DN Staff

August 16, 2004

3 Min Read
Quick Access To Online Info

So what exactly are those strange-looking URLs that appear throughout Design News? Sometimes, they appear at the end of an article; sometimes they appear really big. And sometimes we embed them within the text of an article, like this:

"Commodity products are like salt and pepper. You need them, but you don't want to think too much about them," says Jan Papa, worldwide marketing director of TI's Standard Linear and Logic Products Group ( http://rbi.ims.ca/3852-535 ).

These URLs' purpose in life is to get you directly to additional information online that's related to the content that appears in the print magazine. It's not the most critical information-that's what you've told us you expect in the print article. But it's essential content for the engineer who wants more in-depth information-like product specifications, application notes, hands-on reviews, animations, and so on. Directing you to more info online helps us keep the length of our articles shorter and more to the point-two things you've told us you want and expect from Design News.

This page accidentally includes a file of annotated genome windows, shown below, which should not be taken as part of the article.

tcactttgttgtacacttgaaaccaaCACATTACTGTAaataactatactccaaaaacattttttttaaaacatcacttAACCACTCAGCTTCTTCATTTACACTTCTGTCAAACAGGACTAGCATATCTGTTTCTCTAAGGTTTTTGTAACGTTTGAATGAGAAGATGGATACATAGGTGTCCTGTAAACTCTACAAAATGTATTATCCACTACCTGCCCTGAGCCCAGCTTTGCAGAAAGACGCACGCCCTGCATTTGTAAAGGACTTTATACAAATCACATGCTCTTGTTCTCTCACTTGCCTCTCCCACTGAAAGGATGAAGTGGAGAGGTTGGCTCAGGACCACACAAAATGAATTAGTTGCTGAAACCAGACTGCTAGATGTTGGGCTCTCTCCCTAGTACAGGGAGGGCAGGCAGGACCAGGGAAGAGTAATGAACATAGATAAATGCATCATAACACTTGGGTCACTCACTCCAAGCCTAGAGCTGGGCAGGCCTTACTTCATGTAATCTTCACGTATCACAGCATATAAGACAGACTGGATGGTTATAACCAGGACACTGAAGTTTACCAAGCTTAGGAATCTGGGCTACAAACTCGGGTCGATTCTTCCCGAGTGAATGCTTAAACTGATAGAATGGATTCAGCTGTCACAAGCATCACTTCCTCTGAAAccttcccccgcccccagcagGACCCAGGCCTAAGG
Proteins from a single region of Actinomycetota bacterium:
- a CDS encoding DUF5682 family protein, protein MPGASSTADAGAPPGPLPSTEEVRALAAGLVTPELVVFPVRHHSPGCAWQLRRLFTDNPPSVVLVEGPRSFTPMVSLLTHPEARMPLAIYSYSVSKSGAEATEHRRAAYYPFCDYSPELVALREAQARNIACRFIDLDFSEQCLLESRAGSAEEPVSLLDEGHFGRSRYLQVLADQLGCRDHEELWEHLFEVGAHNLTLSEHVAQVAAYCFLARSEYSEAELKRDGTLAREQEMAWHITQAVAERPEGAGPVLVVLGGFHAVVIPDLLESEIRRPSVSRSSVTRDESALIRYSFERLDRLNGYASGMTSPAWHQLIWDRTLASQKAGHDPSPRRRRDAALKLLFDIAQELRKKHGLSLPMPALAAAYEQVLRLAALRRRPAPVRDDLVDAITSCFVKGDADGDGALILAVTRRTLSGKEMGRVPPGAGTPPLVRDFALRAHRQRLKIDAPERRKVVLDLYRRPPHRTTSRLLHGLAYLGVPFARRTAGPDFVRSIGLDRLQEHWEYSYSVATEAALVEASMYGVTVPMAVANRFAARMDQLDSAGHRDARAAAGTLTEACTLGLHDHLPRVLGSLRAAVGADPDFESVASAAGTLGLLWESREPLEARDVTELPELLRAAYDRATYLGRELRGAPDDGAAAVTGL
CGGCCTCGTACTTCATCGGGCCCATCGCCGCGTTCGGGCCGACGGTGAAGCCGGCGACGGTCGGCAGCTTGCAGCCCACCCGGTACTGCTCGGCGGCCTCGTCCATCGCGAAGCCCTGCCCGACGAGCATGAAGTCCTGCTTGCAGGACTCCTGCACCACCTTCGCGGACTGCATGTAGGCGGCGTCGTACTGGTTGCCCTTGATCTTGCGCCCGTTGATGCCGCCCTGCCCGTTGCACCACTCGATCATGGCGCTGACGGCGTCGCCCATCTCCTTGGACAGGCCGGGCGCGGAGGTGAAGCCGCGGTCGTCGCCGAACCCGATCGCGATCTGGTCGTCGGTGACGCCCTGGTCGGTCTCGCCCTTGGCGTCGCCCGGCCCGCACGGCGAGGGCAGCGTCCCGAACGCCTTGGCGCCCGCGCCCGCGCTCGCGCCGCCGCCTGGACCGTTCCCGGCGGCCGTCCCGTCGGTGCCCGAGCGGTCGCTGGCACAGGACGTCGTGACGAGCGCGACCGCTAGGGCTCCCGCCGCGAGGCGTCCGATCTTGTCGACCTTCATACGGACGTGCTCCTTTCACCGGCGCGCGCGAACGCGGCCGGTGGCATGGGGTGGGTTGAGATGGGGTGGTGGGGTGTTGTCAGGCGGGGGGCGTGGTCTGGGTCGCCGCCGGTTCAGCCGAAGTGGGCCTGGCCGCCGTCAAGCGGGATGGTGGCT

So back to the funny-looking part. You've told us that it's pretty much useless to send you to a home page. From there, it can be a frustrating hit-or-miss exercise to try and find the info you're looking for. But the deep links for many of these pages are fairly long-winded. So to avoid having you type in a nasty link that looks like this (which goes to the resource page on our own website): http://www.designnews.com/index.asp?layout=referralMain&referralCenter_id=17 we've set up a shorter URL that works behind the scenes to redirect you to the deep link.

As far as what we point you to, some of the information is already online, like product specs-we just get you right to it. But some of the information is unique content that we create specifically for an article, information that you won't find anywhere else. Take for example, the article in this issue on online power supply design tools (pg 66). We asked Marty Brown, power supply guru and author of the Power Supply Cookbook, to do an in-depth evaluation of these tools. So thorough is his step-by-step evaluation that it would take up several pages in the magazine! To keep the article size manageable, we published an essential comparison of the tools in the magazine, and you can find Marty's in-depth review at http://rbi.ims.ca/3853-556.

Similarly, in our cover story on James Davis' Smart House, you can find complete product specs and find out how he commercialized his idea at http://rbi. ims.ca/3853-547.

We're pretty excited about this program, and think you'll find these URLs a big timesaver in helping you to get to the info you've told us you want and need. Drop me a line and let me know how it's working for you.

[email protected]


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